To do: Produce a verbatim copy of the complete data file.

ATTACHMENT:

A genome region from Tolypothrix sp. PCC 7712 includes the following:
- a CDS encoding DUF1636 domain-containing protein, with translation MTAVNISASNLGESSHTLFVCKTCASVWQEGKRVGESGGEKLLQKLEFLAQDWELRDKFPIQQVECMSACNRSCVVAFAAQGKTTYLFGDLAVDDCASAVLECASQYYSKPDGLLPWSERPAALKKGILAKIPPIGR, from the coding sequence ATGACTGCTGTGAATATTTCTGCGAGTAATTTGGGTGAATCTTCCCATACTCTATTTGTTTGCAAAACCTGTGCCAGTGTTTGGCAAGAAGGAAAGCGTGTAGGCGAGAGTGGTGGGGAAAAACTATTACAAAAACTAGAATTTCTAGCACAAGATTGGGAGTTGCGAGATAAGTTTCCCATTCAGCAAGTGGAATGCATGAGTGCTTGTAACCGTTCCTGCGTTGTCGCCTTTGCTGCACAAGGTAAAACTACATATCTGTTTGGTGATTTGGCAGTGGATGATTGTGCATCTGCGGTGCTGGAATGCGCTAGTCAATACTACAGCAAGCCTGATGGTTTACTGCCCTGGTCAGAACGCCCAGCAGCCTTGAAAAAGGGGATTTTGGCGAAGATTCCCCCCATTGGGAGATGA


A genome region from Tolypothrix sp. PCC 7712 includes the following:
- a CDS encoding DUF1636 domain-containing protein, with translation MTAVNISASNLGESSHTLFVCKTCASVWQEGKRVGESGGEKLLQKLEFLAQDWELRDKFPIQQVECMSACNRSCVVAFAAQGKTTYLFGDLAVDDCASAVLECASQYYSKPDGLLPWSERPAALKKGILAKIPPIGR, from the coding sequence ATGACTGCTGTGAATATTTCTGCGAGTAATTTGGGTGAATCTTCCCATACTCTATTTGTTTGCAAAACCTGTGCCAGTGTTTGGCAAGAAGGAAAGCGTGTAGGCGAGAGTGGTGGGGAAAAACTATTACAAAAACTAGAATTTCTAGCACAAGATTGGGAGTTGCGAGATAAGTTTCCCATTCAGCAAGTGGAATGCATGAGTGCTTGTAACCGTTCCTGCGTTGTCGCCTTTGCTGCACAAGGTAAAACTACATATCTGTTTGGTGATTTGGCAGTGGATGATTGTGCATCTGCGGTGCTGGAATGCGCTAGTCAATACTACAGCAAGCCTGATGGTTTACTGCCCTGGTCAGAACGCCCAGCAGCCTTGAAAAAGGGGATTTTGGCGAAGATTCCCCCCATTGGGAGATGA